South Yorkshire Police is outstanding in the way in which it tackles corruption. It has a comprehensive assessment of its counter corruption threats, and a clear strategy that identifies its priorities. It takes early action to support members of its workforce who may be at risk of corruption. The force proactively monitors its information systems to identify corrupt behaviour and works with external organisations to help them to identify and report inappropriate and corrupt behaviour.

The force manages the risk of corruption well, by analysing a range of information that provides early indication of corrupt behaviour. It also identifies members of the workforce who may be vulnerable to corruption. The force has regular meetings to discuss people, intelligence and other information. This information includes a range of data such as complaints, sickness, social media, poor performance, business interests and inappropriate associations. It also receives information from its confidential reporting line. This line works well; staff know about it and trust it.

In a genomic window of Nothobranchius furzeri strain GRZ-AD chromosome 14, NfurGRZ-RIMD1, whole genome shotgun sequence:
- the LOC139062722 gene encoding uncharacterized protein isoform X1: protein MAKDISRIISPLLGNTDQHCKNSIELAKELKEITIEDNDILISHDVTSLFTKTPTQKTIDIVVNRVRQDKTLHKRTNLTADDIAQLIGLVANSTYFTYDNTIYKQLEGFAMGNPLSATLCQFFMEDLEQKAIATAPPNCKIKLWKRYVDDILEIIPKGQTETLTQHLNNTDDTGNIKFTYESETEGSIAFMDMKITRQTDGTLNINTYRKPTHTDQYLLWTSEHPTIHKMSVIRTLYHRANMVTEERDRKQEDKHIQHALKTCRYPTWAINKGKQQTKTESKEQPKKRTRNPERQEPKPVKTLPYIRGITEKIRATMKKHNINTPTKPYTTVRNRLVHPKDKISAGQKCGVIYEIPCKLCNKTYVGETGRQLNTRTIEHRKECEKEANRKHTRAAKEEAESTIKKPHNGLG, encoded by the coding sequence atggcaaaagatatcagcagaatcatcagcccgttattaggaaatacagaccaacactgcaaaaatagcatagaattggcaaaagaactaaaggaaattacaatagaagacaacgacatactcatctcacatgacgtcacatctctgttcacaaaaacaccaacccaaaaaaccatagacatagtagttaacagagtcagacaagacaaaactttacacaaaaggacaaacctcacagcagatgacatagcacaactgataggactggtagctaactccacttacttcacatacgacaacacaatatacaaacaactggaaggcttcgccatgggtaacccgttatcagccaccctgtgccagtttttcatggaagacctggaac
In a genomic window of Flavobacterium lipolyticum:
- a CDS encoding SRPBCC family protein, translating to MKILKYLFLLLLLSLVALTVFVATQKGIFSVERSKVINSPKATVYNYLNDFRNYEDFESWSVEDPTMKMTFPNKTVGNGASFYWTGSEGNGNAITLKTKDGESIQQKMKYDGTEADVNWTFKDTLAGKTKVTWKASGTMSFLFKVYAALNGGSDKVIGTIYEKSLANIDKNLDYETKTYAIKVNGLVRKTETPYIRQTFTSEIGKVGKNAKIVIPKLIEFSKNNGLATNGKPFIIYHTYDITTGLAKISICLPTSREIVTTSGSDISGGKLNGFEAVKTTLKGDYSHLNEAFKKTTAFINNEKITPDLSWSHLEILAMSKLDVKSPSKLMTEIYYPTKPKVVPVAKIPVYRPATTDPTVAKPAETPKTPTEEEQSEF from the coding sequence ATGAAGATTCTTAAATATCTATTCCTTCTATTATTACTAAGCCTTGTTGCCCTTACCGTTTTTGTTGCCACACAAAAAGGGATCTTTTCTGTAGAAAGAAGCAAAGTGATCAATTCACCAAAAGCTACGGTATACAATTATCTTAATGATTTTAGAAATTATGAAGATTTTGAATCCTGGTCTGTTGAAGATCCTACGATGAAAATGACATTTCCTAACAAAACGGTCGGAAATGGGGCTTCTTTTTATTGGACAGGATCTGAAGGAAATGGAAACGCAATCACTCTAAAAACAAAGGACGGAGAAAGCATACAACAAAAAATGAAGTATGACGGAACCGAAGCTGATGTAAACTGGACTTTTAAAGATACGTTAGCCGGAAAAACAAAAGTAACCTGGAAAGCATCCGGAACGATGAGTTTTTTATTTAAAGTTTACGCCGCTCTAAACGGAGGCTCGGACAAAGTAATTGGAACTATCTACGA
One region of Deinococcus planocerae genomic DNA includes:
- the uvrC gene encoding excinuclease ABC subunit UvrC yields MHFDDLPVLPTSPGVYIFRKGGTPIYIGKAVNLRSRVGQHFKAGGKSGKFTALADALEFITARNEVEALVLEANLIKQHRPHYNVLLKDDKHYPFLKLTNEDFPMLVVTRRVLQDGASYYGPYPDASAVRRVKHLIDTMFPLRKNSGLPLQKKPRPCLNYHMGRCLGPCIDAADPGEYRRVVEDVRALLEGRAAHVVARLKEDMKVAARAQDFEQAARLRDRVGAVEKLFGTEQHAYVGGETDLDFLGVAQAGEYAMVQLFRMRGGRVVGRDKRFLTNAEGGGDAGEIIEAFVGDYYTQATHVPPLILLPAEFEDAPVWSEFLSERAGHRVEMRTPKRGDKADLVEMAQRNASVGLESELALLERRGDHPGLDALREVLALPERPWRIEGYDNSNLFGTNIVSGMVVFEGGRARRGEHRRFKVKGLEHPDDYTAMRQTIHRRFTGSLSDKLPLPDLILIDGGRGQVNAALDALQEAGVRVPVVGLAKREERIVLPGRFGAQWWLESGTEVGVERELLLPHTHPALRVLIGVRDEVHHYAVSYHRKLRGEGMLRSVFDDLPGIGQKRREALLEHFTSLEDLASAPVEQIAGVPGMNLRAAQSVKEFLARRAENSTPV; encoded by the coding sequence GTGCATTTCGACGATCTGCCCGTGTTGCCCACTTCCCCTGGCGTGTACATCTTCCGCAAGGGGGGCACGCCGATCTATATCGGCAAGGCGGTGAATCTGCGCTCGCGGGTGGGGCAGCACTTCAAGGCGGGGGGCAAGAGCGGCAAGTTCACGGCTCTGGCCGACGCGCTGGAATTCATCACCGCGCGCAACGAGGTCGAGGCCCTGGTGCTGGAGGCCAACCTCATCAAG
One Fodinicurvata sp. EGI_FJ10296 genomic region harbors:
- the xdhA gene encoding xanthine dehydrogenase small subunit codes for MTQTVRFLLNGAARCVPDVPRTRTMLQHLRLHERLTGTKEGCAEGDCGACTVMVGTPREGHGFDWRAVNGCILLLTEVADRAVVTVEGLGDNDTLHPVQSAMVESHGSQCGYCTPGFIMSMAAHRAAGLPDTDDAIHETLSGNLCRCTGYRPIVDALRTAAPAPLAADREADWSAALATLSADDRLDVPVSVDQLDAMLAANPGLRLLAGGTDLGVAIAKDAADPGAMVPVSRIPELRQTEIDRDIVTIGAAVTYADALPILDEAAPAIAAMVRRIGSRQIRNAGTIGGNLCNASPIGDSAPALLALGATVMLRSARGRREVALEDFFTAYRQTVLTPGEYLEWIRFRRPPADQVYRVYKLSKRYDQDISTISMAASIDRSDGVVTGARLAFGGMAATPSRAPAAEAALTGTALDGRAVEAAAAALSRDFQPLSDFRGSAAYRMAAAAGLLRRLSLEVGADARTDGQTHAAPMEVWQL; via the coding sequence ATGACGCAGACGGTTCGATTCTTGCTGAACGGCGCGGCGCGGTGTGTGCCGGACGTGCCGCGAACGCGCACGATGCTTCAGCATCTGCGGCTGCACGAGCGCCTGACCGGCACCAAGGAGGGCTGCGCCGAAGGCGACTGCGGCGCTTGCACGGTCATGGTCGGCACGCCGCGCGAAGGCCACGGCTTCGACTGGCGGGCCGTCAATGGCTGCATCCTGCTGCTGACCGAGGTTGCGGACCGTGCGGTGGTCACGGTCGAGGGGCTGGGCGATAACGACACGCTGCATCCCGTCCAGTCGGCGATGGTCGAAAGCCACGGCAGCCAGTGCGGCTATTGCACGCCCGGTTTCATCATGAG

The force’s counter corruption unit is well resourced. It has dedicated intelligence and investigative resources and equipment, makes good use of the surveillance capacity within the region, and has good analytical support. It has the skills required to act promptly and investigate reports of corruption.

The force works well to prevent officers and staff abusing their position. In 2016, we made a national recommendation for forces to implement a plan to achieve the capability and capacity required to seek intelligence on potential abuse of position for sexual purposes. The force has acted on this recommendation. The chief constable and head of professional standards launched the ‘protectors not predators’ campaign via a video linked communication to all staff. The campaign raised staff awareness of abuse of position for sexual purposes and we consider it positive practice. When we asked the workforce about their understanding of the issue, it was clear they had understood the message. Supervisors have received guidance on the warning signs to look for.

The force engages well with external organisations to seek intelligence to ensure officers and staff are not abusing their position for sexual purposes. It runs conferences with its partner agencies to raise awareness of this type of abuse. This is particularly for those organisations that work with victims. Its last conference included 80 delegates from different organisations as well as individuals who work with the force. The force encourages its partner agencies to find out the victim’s experience of the police and how they were treated. As a result, partners know what to look for and how to report any unacceptable behaviour. The force also has confidential reporting lines in place where the workforce, partners and victims can contact the police discreetly to report this type of behaviour. We consider this positive practice.